Several of the presidential powers that he assumed had been left vague in the Constitution. He set out to define them as within the power of the President. He assu
...more
Algernon
Nov 09, 2016 rated it liked it
Shelves: politics, history
As it happened, I finished reading this book on the day the United States elected its 45th president after a long, grueling, and stunningly expensive political campaign that might have brought to mind some of the warnings Washington issued in his 1796 farewell address - especially about parties. There was much debate in the campaign about the selection of a person for the duties and the powers of the presidency - powers which Washington, as the first president, immediately set about clarifying a ...more
Courtney Umlauf
Apr 13, 2015 rated it really liked it  ·  review of another edition
Shelves: history
An interesting look at how the office of the president developed under Washington. It's definitely not a biography, so if you're hoping for insights into his personality I wouldn't recommend this. It's more weighted towards informing the reader on policy and procedural decisions than on anyone's personal life. I found it easy to follow, but I'll have to give it a second closer read in order to retain more of the details it discusses.

I've read Unger's John Quincy Adams and I'm in the middle of J
...more
David Longo
Apr 11, 2015 rated it really liked it  ·  review of another edition
I am a history teacher and have read 30 to 40 books on the era including a good 10 George Washington biographies alone. Overall I think "Mr. President" was a good book. But it wasn't Joseph Ellis quality, or Thomas Fleming. Harlow Giles Unger has moments---indeed great moments---where he captures the reader and really makes you see things in a whole new fashion. That being stated, Unger loses the reader at various times. I guess what I'm driving at is "Mr. President," in my view, is uneven. Elli ...more
Joseph
Dec 28, 2013 rated it it was amazing  ·  review of another edition
An amazing revelation of politics that do not seem so distant from today's existence. For about a dozen years after the Revolutionary War America operated not under the Constitution but the Articles of Confederation which did not define our legitimacy as a nation to world powers at the time. What struck me upon reflection of then and now was that although the quality of life and the progression of industry, science, education, etc. has moved forward and very much improved throughout history, hum ...more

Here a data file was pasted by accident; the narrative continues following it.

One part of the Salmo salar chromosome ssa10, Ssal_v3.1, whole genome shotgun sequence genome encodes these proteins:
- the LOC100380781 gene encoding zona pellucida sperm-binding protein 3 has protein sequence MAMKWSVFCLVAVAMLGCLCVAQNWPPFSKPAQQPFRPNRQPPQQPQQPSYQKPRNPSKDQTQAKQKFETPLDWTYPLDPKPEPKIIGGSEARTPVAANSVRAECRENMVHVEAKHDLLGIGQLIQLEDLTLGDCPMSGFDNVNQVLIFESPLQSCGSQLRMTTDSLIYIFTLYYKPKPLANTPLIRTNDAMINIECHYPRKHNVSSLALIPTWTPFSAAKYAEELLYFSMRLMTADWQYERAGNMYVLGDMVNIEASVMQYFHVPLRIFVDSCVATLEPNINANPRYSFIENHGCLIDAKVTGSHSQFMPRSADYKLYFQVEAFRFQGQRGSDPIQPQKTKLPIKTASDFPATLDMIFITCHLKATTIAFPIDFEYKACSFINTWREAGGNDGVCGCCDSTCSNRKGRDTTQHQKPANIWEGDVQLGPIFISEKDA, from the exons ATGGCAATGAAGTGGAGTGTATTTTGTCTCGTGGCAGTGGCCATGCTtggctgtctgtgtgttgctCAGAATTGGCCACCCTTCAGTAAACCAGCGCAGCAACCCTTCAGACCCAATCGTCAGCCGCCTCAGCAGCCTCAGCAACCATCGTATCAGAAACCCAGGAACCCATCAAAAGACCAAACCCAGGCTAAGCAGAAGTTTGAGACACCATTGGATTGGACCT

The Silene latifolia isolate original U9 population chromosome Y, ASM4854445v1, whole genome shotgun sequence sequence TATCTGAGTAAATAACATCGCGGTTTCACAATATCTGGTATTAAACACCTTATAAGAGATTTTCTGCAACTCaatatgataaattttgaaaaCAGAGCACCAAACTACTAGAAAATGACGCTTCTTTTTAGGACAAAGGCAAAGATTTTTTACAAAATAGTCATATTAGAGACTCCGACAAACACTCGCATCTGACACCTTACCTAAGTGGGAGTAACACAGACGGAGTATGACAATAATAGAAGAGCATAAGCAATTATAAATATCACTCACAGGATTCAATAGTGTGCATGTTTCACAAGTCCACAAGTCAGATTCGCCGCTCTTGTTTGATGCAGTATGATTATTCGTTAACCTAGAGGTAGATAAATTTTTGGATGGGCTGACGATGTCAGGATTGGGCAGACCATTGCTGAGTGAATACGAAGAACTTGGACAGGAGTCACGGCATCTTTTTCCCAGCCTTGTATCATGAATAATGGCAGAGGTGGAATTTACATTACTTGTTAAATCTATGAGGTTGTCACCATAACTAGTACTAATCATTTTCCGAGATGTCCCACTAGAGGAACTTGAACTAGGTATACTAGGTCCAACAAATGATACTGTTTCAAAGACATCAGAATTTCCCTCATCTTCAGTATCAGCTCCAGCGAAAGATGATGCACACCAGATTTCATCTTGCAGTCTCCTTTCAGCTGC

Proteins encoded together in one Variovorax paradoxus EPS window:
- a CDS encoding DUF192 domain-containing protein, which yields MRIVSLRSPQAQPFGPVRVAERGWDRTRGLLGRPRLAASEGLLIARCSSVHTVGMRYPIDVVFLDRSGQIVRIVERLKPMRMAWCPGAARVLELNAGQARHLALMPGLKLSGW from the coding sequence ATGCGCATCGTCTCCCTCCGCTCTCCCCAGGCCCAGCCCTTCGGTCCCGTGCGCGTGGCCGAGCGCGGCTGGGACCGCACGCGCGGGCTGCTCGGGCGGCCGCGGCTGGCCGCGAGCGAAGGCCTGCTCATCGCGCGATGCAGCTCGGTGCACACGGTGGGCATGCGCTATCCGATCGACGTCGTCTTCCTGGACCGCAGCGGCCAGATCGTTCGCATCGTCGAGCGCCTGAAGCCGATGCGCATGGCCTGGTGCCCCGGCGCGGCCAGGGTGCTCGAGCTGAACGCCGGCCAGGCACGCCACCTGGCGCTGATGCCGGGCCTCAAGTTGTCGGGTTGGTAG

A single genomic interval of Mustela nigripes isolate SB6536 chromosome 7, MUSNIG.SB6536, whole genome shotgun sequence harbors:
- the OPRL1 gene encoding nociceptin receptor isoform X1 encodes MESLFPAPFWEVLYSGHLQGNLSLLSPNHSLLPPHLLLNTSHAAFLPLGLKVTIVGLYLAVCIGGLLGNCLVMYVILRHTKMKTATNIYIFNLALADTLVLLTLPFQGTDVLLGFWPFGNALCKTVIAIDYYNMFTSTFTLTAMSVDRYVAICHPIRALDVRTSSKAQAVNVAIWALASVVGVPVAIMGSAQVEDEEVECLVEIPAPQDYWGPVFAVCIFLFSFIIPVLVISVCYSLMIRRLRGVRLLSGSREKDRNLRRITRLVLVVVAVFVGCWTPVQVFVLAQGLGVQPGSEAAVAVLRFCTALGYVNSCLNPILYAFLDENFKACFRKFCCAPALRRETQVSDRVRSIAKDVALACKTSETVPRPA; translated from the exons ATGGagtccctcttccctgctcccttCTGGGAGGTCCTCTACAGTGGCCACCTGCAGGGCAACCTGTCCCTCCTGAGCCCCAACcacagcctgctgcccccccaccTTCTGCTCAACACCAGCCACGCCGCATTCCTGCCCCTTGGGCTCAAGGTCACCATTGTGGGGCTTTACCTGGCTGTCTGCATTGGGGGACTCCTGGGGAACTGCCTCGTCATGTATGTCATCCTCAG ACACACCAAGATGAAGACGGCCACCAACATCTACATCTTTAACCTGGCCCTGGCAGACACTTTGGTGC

Memory Toast
Excellent! This book taught me much about the character of Washington and his influence in shaping the presidency. The writing was clear; the stories were engaging; the chapters were long enough to be informative, but short enough to not belabor any one point.

The author definitely expressed his opinions throughout, but it was in a frank, direct manner that didn't make me feel like he was trying to hide cloak his personal bias or put on a false front of objectivity.

I would recommend to those who
...more
Kelsi
Jul 15, 2014 rated it liked it  ·  review of another edition
Shelves: biography
Really, more like 2.5 stars. Lots of interesting details about GW's presidency, but the author's objectivity seemed to lack objectivity. His mentions of Thomas Jefferson make it seem like he was a villain and barely got along with GW and other founding fathers. I guess I took offense to this, as this is not my understanding; the founding fathers seem to have pretty great mutual respect given their shared experiences during the revolution, despite political disagreements. The book also felt a lit ...more
Daniel Kukwa
Nov 08, 2015 rated it really liked it
Shelves: non-fiction
The conclusion is coloured by a surprising intrusion on the part of the author. It reads as if he's trying to get his own dig in at modern Presidential government; it doesn't quite sit well with the tone of the rest of the book. This is a shame, because the author's thesis is first rate, concise, easy to follow, and sheds enormous new light on what kind of leader George Washington was: vastly underrated. Swallow the cod liver oil present in the conclusion and enjoy the creamy silkiness of the re ...more
David R.